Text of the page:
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Lancaster General Health workers sue Penn Medicine in federal court, claiming vaccine mandate violates their civil rights

The healthcare system's COVID-19 vaccine mandate violates the 1st and 14th amendments to the U.S. Constitution, according to a lawsuit filed last week by the group.

LANCASTER COUNTY, Pa. — Note: The video is from Oct. 11.

A group of workers at Lancaster General Hospital filed a lawsuit in federal court, arguing that the University of Pennsylvania Healthcare System's COVID-19 vaccination mandate is a violation of their civil rights.

The suit, filed last week in the United States District Court for the Eastern District of Pennsylvania, also names U.S. Secretary of Labor Scott Ketcham and U.S. Secretary of Health and Human Services Xavier Becerra as defendants. 

It claims the UPHS vaccine mandate deprives the plaintiffs of their rights "secured by the First and Fourteenth Amendments to the United States Constitution, the laws of the United States, and the laws of the Commonwealth of Pennsylvania."

The First Amendment to the Constitution guarantees all Americans the right to free speech. The Fourteenth Amendment guarantees all U.S. citizens equal protection of the laws and the right to privacy.

The lawsuit further accuses Ketcham and Becerra of "conspiring to introduce regulations under the Occupational Safety and Health Act to violate the First Amendment rights of all Americans by compelling them to engage in political speech."

Lancaster General Health/Penn Medicine is part of the UPHS healthcare system. The hospital announced in May that it would require all employees to be vaccinated against COVID-19 by September 1, unless they applied for and received an exemption from the company for medical or religious reasons.

"This civil action arises out of the Defendants’ flagrant disregard for the constitutional rights of American citizens in their attempt to compel vaccinations," the lawsuit states. "Through the actions of Defendants' and other non-party individuals and entities, vaccines have been politicized to a point where receiving or declining a vaccine has become a political act in the eyes of the public, and being compelled into discussing one’s vaccine status is compelling that person to engage in political speech."

The Pennsylvania Informed Consent Advocates, Inc., is listed as the plaintiff in the case. The organization's website describes the group as "devoted employees of Lancaster General Hospital."

"In the current culture of capricious policies and constant flip-flopping, Penn Medicine’s mandatory vaccination policy must be reversed," the group's website says on its homepage. "Everybody who wants the vaccine has had freedom to receive it. Those of us who did not receive the vaccine, for whatever reason, are being bullied into taking it."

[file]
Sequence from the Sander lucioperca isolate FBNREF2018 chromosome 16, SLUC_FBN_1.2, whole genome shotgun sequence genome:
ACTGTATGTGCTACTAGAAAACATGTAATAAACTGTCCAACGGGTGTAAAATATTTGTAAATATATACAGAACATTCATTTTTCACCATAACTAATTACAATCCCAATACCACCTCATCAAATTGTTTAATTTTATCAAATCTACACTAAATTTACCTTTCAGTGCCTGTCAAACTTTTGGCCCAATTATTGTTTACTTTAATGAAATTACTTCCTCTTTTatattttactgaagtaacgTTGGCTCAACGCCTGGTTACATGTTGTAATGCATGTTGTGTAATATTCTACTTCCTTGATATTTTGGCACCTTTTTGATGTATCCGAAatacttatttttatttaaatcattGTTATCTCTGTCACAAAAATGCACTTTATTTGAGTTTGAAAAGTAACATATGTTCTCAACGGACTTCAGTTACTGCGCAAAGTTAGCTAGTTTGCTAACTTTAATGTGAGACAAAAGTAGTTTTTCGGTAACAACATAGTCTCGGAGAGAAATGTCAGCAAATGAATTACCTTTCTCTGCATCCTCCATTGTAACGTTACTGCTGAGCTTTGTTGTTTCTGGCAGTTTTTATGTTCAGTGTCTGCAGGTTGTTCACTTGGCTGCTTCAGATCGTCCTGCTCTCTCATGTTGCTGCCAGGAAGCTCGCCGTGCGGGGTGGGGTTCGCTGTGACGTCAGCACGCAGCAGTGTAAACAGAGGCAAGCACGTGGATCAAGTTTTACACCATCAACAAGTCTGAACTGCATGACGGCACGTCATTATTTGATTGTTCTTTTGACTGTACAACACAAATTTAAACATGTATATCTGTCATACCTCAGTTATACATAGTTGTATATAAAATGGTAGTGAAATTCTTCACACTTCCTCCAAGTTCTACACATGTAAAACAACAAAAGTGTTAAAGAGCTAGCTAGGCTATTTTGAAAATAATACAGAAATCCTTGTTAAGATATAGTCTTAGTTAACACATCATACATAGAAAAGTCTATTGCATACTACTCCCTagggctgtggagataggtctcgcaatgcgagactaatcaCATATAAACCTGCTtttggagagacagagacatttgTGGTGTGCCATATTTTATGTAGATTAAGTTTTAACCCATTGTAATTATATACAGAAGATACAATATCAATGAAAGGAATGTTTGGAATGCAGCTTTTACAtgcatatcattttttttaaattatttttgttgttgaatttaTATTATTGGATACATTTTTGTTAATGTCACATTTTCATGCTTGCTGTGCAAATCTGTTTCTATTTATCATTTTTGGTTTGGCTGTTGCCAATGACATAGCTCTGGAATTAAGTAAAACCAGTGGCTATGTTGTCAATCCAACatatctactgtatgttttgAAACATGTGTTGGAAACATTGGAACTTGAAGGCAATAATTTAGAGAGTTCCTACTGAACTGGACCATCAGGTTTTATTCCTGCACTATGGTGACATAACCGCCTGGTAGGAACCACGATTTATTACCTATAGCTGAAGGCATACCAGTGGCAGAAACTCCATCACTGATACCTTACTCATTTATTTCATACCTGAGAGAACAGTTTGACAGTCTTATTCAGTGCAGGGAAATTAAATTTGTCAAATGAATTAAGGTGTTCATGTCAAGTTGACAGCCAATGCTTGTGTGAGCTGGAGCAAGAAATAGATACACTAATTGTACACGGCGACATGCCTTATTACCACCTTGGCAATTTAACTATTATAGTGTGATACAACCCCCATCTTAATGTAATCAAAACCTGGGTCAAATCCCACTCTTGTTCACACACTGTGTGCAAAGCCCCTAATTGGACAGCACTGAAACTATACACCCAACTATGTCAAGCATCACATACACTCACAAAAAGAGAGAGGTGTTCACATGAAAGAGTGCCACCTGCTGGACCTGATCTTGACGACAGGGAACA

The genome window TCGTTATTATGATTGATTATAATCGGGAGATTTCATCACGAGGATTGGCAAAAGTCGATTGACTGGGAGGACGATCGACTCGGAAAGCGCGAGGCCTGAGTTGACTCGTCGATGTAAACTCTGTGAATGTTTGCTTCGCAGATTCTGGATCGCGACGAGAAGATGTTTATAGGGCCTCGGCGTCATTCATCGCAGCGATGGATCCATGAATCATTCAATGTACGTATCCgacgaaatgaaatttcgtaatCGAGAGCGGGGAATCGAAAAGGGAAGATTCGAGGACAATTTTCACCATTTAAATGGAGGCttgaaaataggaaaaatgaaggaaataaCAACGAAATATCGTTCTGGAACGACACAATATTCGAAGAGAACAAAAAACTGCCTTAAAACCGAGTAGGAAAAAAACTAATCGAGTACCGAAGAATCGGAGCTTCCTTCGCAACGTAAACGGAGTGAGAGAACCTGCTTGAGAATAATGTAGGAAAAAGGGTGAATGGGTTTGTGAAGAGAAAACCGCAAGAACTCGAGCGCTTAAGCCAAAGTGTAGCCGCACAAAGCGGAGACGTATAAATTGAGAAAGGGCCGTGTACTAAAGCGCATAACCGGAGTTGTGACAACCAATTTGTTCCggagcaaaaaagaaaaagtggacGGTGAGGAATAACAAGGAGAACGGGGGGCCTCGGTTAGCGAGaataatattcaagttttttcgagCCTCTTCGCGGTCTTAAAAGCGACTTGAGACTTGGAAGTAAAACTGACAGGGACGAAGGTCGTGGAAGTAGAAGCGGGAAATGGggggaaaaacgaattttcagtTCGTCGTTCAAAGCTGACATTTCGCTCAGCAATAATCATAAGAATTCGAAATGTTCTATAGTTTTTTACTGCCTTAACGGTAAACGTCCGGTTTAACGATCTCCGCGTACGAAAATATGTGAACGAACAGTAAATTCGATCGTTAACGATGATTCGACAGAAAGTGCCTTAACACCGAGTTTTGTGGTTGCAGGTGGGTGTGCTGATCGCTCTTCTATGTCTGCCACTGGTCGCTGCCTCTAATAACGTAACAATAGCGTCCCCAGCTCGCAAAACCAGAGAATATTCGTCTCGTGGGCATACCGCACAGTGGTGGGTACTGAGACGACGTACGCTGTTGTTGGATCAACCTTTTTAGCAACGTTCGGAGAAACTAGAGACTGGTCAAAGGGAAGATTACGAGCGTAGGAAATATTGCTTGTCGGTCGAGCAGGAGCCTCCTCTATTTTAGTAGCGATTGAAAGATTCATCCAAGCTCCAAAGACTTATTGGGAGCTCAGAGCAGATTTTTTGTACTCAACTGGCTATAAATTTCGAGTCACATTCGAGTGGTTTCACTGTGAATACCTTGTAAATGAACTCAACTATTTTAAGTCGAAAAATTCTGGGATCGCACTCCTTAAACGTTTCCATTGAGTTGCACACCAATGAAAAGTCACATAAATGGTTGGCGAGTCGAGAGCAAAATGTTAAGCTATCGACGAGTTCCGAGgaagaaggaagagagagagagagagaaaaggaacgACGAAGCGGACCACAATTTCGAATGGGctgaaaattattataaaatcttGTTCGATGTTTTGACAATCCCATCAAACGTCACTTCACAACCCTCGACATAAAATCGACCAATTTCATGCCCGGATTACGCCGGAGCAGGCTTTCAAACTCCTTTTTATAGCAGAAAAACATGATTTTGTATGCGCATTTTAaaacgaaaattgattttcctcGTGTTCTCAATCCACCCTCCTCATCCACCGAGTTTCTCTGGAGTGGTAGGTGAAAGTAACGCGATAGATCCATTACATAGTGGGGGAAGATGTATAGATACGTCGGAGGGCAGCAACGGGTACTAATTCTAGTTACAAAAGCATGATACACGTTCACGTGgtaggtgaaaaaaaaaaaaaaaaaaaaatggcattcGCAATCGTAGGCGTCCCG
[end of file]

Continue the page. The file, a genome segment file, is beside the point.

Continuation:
The group calls such a mandate is "a violation of medical ethics."

The lawsuit says the plaintiffs "have sincere, bona fide beliefs in opposition to the vaccine which are religious, quasi-religious, or personal in nature."

The lawsuit accuses UPHS of establishing a "harassment/embarrassment/shaming campaign" against all unvaccinated employees which continues to this day."

The healthcare system has dismissed or terminated the contracts of a number of the plaintiffs, the lawsuit claims. 

"Such corporate disciplinary action is arbitrary, is not easily appealed, and is  not narrowly tailored to fulfilling the goals of ending the COVID-19 pandemic," the lawsuit says.

The lawsuit further accuses the defendants of violating the plaintiffs' rights to body autonomy established by the Fourteenth Amendment.

It calls for the court to:

  • establish an order enjoining UPHS from continuing to require proof of COVID vaccination as a condition for employment;
  • establish an order enjoining  Becerra and  Ketcham from promulgating and enforcing the  planned regulations-at-issue as long as they are in violation of the First and Fourteenth Amendments to the United States Constitution
  • establish an order enjoining Becerra and Ketcham form (sic) promulgating and enforcing  any  vaccine  regulation  that would  violate the First and Fourteenth Amendments to the United States Constitution
  • award  members  of  Plaintiff  compensatory  damages  for  their  losses caused by UPHS’s activities and employment back, if Plaintiff members so desire
  • award Plaintiff their costs and counsel fees
  • award any additional and further relief the Court deems appropriate

Bruce L. Castor Jr. and Michael T. van der Veen are listed as attorneys representing the plaintiffs in the lawsuit.

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